The Fair Cape … or not so fair?

City run

The Fair Cape … or not so fair?

As runners age, we become increasingly nostalgic and seeing elderly runners like myself, wearing race tee shirts from bygone years, is quite normal … when we can still fit into them that is. As for those who still wear their tee shirts, despite no longer fitting into them, that is a story for another day (for the record, I am happy to say that I do still fit into mine at age 60).

Normally it is a tee shirt with special memories such as my faded yellow Comrades tee shirt from my first Comrades in 1984. But sometimes it’s a shirt that commemorates a race that was a train smash, an unmitigated disaster that is only funny many, many years later.

Such as my grey, long-sleeve shirt from the Two Oceans ultra way back in 2006, which was a tragedy in three parts – the start, the race and the finish. Let’s just say that there was nothing fair about the Cape that day, as the race klapped me. 

Fast forward to the 2022 Two Oceans ultra and runners remain uncertain as to whether their entries will be accepted in the new ballot system. In 2020 when the race was cancelled due to Covid, runners received no refund for their entry fee, and this has left a bad taste in their mouths. While runners understand that the organisers incurred costs, it has made runners hesitant about entering the Two Oceans in case the race again does not happen. 

The new entry system uses a ballot system, which is basically a lucky draw. Runners don’t pay an entry fee, unless their entry is successfully drawn in the ballot. But there is no indication of how many entries will be accepted … is it 1 000, 2 000 or more?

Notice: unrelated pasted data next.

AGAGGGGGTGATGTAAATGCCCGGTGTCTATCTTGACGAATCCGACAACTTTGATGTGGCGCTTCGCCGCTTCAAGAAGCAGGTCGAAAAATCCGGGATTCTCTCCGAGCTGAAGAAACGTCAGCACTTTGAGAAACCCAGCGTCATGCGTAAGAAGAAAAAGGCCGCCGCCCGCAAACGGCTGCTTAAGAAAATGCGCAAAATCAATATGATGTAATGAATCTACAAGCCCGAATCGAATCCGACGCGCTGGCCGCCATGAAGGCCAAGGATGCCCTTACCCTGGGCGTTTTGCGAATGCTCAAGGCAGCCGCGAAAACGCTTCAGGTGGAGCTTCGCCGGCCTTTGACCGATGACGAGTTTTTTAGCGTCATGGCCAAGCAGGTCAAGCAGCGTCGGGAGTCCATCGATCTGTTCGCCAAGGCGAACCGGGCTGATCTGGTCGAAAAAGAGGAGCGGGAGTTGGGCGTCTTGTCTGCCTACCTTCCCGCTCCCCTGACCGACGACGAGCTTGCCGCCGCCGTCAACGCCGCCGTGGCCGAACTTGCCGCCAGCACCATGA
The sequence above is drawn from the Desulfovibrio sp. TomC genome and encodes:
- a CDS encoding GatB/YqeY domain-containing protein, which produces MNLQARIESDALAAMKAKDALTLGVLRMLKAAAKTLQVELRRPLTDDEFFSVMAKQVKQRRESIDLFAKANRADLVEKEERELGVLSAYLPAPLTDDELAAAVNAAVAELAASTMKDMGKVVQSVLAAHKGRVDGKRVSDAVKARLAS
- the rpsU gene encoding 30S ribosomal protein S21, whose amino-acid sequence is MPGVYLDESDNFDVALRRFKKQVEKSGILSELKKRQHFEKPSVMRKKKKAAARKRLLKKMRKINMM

The ballot system will be done in two draws, with the first one being for runners who have run seven Two Oceans or more, and the second for the remainder of the runners only on February 21. Does this mean that those who have run seven or more Two Oceans, will receive preference over the rest of the field in the number of entries allocated? 

Cape-based club runners, such as at Spartan Harriers, also have an advantage over runners from other parts of the country. These runners can volunteer to work at the Peninsula marathon and they then gain guaranteed entry to the Two Oceans ultra, provided they have qualified. 

One would think that the runners who should get preference as far as possible, would be those who lost their entry fees in 2020?

For crying out aloud! It takes about 3-4 months of training to prepare for an ultra.  With just two months to go, runners are expected to train for an ultra, running a qualifier marathon and ideally a 50km training run as well, while having no idea as to whether their hard training will all have been for nothing. And it is not as if doing high mileages in training for the Two Oceans this year can serve as a training for the Comrades, as the Comrades is only in August. For this reason, I have advised runners that I coach to rather focus on building up to a fast marathon qualifier in early May for the Comrades.

Add to this the bad experience in 2020, where runners around the country paid for flights and accommodation with many losing money, and there is understandably a reluctance to take the risk of doing so this year.

I think that between Covid and this ballot system, we can expect the Two Oceans to be mostly limited to local runners, with few runners from around the country risking it. And hopefully the TV coverage will be better than in 2019, when it was a disaster. Meanwhile, the official Comrades launch will be held next week on February 17, after which all the relevant information about the entry system and qualifiers will be posted to the Comrades website, six months before the race. Now that is the way to do things!

Coach Neville

For the past 22 years I have helped hundreds of runners achieve their dreams, using the Recovery Based Training System I have developed. 

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